Genealogy How-To

The Genealogical Research Process

Genealogical research is a complex process that uses historical records and sometimes genetic analysis to demonstrate kinship. Reliable conclusions are based on the quality of sources, ideally original records; the information within those sources, ideally primary or firsthand information; and the evidence that can be drawn, directly or indirectly, from that information. In many instances, genealogists must skillfully assemble indirect or circumstantial evidence to build a case for identity and kinship. All evidence and conclusions, together with the documentation that supports them, is then assembled to create a cohesive “genealogy” or “family history.”  Historical, social, and family context is essential to achieving correct identification of individuals and relationships. Source citation is also important when conducting genealogical research.

Genealogists begin their research by collecting family documents and stories. This creates a foundation for documentary research, which involves examining and evaluating historical records for evidence about ancestors and other relatives, their kinship ties, and the events that occurred in their lives. As a rule, genealogists begin with the present and work backward in time.

To keep track of collected material, family group sheets and pedigree charts are used. Formerly handwritten, these can now be generated by genealogical software. (adapted from Wikipedia)

Here are steps to help you get started on your adventures in genealogical research:

Identify what you know

  • Start with information about yourself – your birth, marriage, and other information.
  • Create a simple family tree with your immediate family.
  • Write down your parents’ and grandparents’ information.
  • Include where they lived and/or grew up as well as birth, marriage, and death dates.
  • Find out more information about your close relatives and those on farther branches of the family tree.
  • Talk with older relatives. Tape-record the interviews, if they are comfortable with that.
  • Verify names and dates – was Aunt Betty’s birth name Betsy, Elizabeth, or Bettie-Lou? Was she born in 1944 or 1934?
  • Look for family photos, Bibles, letters, and other documents that contain family history.
  • These are records you should ask all family members about:
    • Family Bibles
    • Birth, marriage, and death certificates
    • Divorce records
    • Deeds to property
    • Wills
    • Old letters
    • Photographs
    • Plaques, awards, honors, and other memorabilia
    • School certificates
    • Insurance papers
    • Funeral programs
    • Obituaries
    • Membership cards
    • Anniversary programs for organizations and churches
    • School and college yearbooks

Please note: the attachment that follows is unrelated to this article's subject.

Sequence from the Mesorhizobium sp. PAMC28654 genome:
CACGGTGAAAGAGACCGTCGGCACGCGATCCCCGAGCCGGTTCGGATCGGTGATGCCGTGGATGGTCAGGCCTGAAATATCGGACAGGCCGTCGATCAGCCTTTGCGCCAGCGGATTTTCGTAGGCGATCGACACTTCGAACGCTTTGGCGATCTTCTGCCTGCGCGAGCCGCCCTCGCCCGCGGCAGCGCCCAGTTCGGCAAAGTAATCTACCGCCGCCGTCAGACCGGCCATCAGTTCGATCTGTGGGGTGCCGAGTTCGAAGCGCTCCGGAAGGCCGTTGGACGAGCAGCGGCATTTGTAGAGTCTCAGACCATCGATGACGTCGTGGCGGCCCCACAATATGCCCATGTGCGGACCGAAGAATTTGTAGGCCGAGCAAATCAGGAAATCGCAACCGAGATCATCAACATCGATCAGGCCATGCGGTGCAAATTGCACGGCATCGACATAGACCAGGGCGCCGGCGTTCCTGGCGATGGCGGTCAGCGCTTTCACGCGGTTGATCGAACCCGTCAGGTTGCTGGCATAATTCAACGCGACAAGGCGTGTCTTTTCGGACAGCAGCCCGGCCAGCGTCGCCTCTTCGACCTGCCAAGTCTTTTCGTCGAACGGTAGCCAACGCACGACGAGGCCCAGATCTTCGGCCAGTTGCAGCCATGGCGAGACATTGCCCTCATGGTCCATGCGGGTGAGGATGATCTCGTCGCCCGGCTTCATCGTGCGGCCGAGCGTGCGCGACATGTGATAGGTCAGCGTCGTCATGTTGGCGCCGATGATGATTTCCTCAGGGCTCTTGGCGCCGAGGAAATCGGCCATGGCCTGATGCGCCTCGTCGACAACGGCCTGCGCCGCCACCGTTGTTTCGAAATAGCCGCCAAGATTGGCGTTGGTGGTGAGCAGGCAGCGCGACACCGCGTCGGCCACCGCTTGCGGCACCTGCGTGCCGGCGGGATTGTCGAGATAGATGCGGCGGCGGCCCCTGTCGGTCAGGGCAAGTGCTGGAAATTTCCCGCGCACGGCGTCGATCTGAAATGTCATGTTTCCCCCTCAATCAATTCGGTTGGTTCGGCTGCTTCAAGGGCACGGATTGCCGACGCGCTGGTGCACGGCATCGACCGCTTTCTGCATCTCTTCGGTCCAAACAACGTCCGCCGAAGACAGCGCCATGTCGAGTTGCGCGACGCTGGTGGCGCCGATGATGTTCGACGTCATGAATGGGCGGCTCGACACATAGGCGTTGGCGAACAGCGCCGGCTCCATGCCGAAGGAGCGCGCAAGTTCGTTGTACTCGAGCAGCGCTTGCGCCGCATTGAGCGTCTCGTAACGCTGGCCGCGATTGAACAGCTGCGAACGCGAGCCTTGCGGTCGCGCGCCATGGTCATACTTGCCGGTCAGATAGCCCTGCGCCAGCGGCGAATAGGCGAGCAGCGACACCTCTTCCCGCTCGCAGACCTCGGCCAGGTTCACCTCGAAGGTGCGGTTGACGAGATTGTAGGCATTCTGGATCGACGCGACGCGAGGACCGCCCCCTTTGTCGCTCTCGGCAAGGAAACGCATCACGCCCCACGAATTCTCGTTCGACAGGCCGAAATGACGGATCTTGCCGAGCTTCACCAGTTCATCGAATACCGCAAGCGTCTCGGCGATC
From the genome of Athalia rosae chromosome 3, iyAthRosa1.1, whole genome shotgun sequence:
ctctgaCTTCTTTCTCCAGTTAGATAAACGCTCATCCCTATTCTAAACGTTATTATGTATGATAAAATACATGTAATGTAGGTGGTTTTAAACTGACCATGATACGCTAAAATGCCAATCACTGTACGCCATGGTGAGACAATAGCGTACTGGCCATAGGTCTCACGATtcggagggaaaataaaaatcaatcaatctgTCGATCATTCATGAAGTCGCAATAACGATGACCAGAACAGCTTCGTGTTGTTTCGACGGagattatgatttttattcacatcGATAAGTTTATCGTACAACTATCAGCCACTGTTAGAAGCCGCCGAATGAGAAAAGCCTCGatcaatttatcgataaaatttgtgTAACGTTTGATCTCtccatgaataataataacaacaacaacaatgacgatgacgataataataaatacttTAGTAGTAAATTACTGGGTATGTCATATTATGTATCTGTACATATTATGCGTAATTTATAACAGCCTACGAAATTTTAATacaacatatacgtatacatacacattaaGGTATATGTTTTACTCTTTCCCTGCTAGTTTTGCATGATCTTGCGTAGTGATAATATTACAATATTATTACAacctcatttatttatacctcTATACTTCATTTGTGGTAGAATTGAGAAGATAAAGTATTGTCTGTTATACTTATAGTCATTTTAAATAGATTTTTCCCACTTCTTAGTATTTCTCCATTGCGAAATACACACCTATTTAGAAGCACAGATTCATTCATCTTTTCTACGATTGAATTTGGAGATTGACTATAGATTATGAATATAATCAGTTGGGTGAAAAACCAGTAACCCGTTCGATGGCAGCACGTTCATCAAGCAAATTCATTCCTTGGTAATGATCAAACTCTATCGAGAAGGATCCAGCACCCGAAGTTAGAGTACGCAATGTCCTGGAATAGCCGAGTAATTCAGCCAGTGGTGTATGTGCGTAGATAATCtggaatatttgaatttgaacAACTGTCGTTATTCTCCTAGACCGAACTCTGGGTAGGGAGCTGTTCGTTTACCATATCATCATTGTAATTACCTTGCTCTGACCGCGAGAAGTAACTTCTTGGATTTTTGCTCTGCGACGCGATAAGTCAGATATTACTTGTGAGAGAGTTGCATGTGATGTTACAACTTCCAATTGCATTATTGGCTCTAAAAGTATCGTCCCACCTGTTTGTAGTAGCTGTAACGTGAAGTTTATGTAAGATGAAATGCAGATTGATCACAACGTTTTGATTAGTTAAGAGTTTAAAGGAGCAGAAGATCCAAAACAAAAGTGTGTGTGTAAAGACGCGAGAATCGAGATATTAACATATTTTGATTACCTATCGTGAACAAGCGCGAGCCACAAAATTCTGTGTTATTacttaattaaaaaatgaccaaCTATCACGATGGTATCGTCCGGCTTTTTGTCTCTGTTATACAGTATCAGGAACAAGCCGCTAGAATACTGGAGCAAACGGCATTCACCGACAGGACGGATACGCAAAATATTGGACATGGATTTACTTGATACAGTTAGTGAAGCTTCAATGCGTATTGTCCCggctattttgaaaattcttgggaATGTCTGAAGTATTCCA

• Military discharge papers
    • Any other sources with names and dates

Record your information

  • Record the information you already know on family group sheets, a pedigree chart, or in a computerized genealogy database. You can find free printable versions here.
  • Include as much information as you can to assist in future searches.
  • Record where you obtained the information.
  • Keep copies of photographs, letters, etc., with your family charts.

Decide what you want to know

  • Choose an individual for whom you have incomplete information and work on finding his/her records and information.
  • Always work backwards from known information to unknown information – work back in time.

Choose useful records

  • Vital records are kept by state and local governments:
    • Birth certificates
    • Death certificates
    • Marriage licenses
    • Divorce records
  • Census records track people and households through the Federal Census taken every 10 years.
    • Searchable census records are available online through several sources.
    • Microfilm rolls of census records are held by libraries.
    • Some census years are indexed – index books and microfilms are in libraries with the census records. Note: Durham County Library Periodicals Department has microfilm records and indexes for all released censuses (i.e., 1790 – 1930)
  • Published family genealogies are kept in many local libraries.
  • Other records:
    • Deeds
    • Wills and estates
    • Court minutes
    • Social Security Death Index
    • City directories
    • Church records
    • Cemetery records
    • Newspapers
    • Tax records
    • Note: The North Carolina Collection at the Durham County Library has genealogical materials for North Carolina, focusing on the Piedmont and Coastal Plain counties.

Join with other genealogists

Even if you don’t have local ancestors, it is helpful to associate with others in your area who are doing genealogical research.